Chicago Sun-Times
with sports reporters Daryl Van Schouwen and Chris De Luca

Sox 5-4 victory ends six-game losing streak to Royals

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Major league veterans say the grind of a season peaks in September when the pressure of reaching the playoffs magnifies every pitch of every game.
It is a new pressure for White Sox lefty Chris Sale and rookie closer Addison Reed--one they are trying to minimize.
``I just try to close my mind out there,'' Sale said. ``The more you think about things and put pressure on yourself, that's not how you want to be. You still have to just make your pitches.''
It took three innings for Sale (16-6) to find his pitching groove Saturday against the Kansas City Royals. And it took a renewed focus by Reed (26th save) in the ninth to hang on to a 5-4 victory against the Royals, who had won the last six straight meetings.
``It'd be nice if it had been easier, but at the end of the day we got the win,'' Reed said.
A day earlier, Reed yielded a two-run game winning home run to Lorenzo Cain, the man he faced again Saturday after the nemesis Royals already had scored twice with two outs and had the tying run at second. This time Cain struck out to assure the Sox of maintaining their lead in the American League Central over the Detroit Tigers for another day.
``They've been tough on us,'' manager Robin Ventura said of the Royals, who have been tough on every team in the Central in the last month. ``It's good to get a win, beat a good pitcher [Bruce Chen] and get ready for tomorrow.''
Scouts following the Sox have noted a drop in Reed's velocity, but Ventura reaffirmed his confidence in the rookie Saturday.
``He told me `go after him,' '' Reed said of a brief mound visit before Cain's at bat.
``We'll worry about development next year,'' Ventura said of Reed. ``Right now, I just want him to get three outs. He's earned his stripes as far as I'm concerned. He's gone through a lot already in one year.
``No closer is ever going to be perfect but if he loses his confidence, that would be one thing--and he hasn't. That's a good sign for a young kid.''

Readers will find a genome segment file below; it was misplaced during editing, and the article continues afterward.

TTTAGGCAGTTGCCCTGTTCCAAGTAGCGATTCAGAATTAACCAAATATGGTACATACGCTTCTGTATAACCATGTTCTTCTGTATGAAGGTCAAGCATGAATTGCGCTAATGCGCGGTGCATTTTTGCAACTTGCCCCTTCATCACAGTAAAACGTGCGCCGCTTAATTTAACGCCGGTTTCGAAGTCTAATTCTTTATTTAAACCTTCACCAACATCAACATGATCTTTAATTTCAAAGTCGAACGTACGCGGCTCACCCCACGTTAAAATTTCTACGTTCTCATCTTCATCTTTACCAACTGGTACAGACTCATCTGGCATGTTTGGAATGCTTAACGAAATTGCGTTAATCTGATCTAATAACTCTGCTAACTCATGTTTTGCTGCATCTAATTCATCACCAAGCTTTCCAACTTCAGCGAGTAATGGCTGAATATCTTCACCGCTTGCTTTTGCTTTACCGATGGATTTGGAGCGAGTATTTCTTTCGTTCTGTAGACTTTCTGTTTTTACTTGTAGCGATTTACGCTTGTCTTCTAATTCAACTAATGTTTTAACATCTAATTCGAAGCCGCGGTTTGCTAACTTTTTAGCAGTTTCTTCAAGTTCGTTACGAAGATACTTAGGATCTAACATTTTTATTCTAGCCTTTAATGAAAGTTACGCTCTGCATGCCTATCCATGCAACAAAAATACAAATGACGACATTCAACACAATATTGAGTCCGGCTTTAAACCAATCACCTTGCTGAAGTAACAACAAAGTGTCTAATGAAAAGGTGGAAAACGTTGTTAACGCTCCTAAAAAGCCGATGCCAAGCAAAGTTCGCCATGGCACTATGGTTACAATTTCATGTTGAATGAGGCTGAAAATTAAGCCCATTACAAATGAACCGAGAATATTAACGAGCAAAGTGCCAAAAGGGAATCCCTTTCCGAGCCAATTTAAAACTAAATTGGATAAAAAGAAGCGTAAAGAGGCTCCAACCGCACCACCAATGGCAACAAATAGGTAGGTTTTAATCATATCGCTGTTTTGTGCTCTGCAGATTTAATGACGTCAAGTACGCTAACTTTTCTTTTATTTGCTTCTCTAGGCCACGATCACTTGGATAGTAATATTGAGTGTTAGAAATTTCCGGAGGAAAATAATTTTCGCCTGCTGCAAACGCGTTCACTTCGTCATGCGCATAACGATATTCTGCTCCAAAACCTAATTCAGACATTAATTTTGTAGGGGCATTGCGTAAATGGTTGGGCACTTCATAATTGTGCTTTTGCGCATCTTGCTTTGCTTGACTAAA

Sale, in his own first year as a starter, has maintained his confidence and showed his development by adjusting after struggling in his first three innings when he gave up five hits. He gave up none in his next three innings.
``The first few innings were kind of erratic, al over the place, and honestly I just tried to go out and battle it out,' he said. ``This [Royals team] is a good hitting team and they like to swing and when they start to take a lot of pitches on you, you know you've got to turn things around and start throwing more strikes.
``Down the stretch, we've still got quite a bit of baseball left. You just try to keep your head in it and bring it every day.''
Sale credited catcher Tyler Flowers with getting him on track, Sale retiring the last 10 batters he faced.
Flowers helped provide run support as well with a two-run homer in the fourth, one of three the Sox hit Saturday off Chen (10-12), who saw his personal four-game win streak against the Sox end.
Dayan Viciedo (20th) and Paul Konerko (22nd) had the others--though the Royals out-hit the Sox 11 to 8.
The Sox became the first team this season to have five players with at least 20 homers, including Adam Dunn, Alex Rios, A.J. Pierzynski, Konerko and Viciedo.
Sale improved to 8-0 with a 1.20 ERA and 69 strikeouts in his last nine games at U.S. Cellular Field.
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This page contains a single entry by Toni Ginnetti published on September 8, 2012 7:24 PM.

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